Last weekend, there was nothing much on TV and I randomly decided to watch a History Channel show about Masada. And it sort of hit me that Masada was the site of what is possibly my favorite travel moment ever, yet I've never really talked about it particularly in-depth. So that's changing immediately.
Quick background: Masada is an ancient fortification atop a plateau in Israel's Judean Desert, overlooking the Dead Sea. It's known for the Siege of Masada, when Roman troops were attacking. Rather than surrender and be slaughtered, the 960 people living there decided to commit suicide en masse. They left their food stores untouched, so the conquering Romans could be sure that these deaths were no accident. So basically, even in death, these people flipped the Romans the bird, and the triumphant conquering of Masada turned into a giant "wompppp."
I'm probably not explaining it very well. But in any case, Masada is a really big deal and an incredibly important place to visit. It's also a bit of a thing to hike up there at sunrise, so that's what my group did. Or, well, that was the goal. We got a bit of a late start (an exhausted group of college students got a late start on a sunrise hike? Shocker), so the trek up the mountain was quite the speed-walk. On a personal note, I ran up a plateau in Israel at sunrise with a broken toe. So that's a fun story.
Masada itself was incredible, but the best part was that we were up there long enough to watch the swearing-in ceremony for new Israeli Defense Force (IDF) soldiers. Masada is the end of their 60 km run/hike through the desert to the ceremony, and we were there to cheer them on as they finished and got to see them get sworn in and mingle with them afterwards.
(Now, I always feel slightly strange blogging about Israel because the Middle East is such a sensitive topic. And a lot of people are anti-Israel, or at least against Israeli policies or how they conduct their international affairs. And that's fine, I'm not here to have a political debate. But if nothing else, my trip to Israel taught me that, no matter where we're all from, people are just people. We're the same everywhere. So if you do have an issue with Israel, I ask you to please know that I'm not advocating war or politicians or any of that, and to please appreciate the following from a purely human-to-human standpoint. They were a bunch of young boys who just accomplished something major.)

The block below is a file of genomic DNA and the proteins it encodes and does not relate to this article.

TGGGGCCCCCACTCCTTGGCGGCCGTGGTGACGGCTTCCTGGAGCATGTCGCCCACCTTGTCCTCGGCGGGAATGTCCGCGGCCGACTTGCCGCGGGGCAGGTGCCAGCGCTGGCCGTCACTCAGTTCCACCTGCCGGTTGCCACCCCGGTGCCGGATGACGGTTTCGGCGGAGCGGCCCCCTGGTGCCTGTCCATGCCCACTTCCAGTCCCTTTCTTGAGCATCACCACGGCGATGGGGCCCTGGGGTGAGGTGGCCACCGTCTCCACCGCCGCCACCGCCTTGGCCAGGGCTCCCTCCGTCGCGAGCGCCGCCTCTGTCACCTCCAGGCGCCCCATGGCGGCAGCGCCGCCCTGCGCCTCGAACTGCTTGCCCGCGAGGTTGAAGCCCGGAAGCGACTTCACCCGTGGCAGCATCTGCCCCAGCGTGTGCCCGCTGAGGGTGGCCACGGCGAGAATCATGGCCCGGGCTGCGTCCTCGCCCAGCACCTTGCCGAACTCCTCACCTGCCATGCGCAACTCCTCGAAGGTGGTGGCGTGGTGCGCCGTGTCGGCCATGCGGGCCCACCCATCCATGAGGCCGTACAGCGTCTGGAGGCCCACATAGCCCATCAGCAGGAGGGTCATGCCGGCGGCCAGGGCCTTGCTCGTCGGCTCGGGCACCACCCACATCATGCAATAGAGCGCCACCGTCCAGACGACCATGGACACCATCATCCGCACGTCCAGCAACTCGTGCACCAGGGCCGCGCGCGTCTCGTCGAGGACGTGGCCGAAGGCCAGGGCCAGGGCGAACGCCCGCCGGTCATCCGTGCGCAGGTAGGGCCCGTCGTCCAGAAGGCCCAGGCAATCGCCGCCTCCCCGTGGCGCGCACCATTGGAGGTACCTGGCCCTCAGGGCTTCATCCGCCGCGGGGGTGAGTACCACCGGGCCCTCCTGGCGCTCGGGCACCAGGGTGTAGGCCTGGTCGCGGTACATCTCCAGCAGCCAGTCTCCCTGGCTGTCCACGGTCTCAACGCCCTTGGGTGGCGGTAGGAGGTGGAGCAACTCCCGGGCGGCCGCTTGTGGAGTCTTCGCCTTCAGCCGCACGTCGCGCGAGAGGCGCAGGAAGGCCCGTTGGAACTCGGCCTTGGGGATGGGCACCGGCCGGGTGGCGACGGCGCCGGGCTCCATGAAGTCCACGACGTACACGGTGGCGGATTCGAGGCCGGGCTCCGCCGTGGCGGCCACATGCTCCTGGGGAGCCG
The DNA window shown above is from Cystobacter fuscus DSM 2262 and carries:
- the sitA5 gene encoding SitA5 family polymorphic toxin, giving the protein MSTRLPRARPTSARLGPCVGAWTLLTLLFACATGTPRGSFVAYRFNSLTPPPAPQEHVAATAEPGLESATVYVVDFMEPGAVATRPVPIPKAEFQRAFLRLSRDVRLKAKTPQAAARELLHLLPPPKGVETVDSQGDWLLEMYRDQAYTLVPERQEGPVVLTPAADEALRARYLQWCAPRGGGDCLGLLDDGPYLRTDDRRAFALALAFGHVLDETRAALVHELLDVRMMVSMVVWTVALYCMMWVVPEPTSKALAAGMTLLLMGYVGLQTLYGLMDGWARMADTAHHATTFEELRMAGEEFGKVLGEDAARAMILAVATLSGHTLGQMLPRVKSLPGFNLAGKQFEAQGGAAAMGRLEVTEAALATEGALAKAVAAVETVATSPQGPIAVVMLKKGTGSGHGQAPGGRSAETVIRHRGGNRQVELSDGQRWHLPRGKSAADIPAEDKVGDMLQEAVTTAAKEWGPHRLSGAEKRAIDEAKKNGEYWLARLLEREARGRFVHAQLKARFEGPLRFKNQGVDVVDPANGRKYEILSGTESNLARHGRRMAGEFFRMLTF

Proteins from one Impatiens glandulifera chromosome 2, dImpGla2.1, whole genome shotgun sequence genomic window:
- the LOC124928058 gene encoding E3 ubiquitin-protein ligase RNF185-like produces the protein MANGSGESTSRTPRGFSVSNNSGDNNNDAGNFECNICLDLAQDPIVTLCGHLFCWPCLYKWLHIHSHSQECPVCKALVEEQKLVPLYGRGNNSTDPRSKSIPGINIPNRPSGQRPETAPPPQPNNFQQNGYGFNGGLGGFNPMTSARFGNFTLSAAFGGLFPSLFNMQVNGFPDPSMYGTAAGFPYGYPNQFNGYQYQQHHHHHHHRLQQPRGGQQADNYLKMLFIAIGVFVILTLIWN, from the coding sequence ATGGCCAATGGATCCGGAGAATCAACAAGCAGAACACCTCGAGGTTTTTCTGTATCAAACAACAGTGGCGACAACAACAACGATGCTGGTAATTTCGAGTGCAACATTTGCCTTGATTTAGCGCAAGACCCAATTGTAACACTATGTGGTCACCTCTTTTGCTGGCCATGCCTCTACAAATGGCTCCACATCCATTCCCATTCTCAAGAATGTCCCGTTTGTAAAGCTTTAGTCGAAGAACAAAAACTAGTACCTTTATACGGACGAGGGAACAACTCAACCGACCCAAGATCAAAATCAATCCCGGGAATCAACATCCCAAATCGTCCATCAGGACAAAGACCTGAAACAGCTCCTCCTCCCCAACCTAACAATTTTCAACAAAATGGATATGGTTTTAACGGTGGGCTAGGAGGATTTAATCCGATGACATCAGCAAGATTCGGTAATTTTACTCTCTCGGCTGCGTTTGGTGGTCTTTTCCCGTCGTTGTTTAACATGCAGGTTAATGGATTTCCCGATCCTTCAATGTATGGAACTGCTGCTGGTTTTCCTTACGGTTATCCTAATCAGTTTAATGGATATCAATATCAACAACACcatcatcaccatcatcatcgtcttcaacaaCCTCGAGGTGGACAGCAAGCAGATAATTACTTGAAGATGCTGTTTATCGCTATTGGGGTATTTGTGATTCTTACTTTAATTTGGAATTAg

Watching these guys reach Masada was such a special thing. Israel employs a mandatory draft, but all the Israelis I got to know were so passionate about their homeland that being sworn into the IDF was an honor either way. Even more interesting were the handful of Americans among the soldiers, so passionate about a country they didn't even live in that they willingly moved halfway around the world to put their lives on the line. If you know me, you know that I love when people are passionate about something, so this level of dedication absolutely blew me away. They all looked so happy as they climbed the last few yards, just bursting with pride, and it was hard not to get emotional about it.
Look how happy that boy is!
This is still one of my favorite things in the world. An American IDF soldier throwing up the U. Too amazing.
I find it really hard to explain Israel to people who've never been there. It's just... Jewish people are few and far between in America, and I didn't realize how strongly I've always felt like the odd man out until I went to Israel, where suddenly I was normal. I imagine it's the same for other people -- I mean, there are Americans voluntarily signing up for the IDF, so clearly there's a pretty strong attachment there! And I'm having trouble explaining why witnessing this swearing-in ceremony meant so much to me. I hate that people are killing each other, I don't come from a military family, and at this point I'd only been in Israel for like six days. But we were at this place that's so steeped in history, watching something so significant unfold in front of us...
I don't know what it is. But four years later I'm still at a loss for words.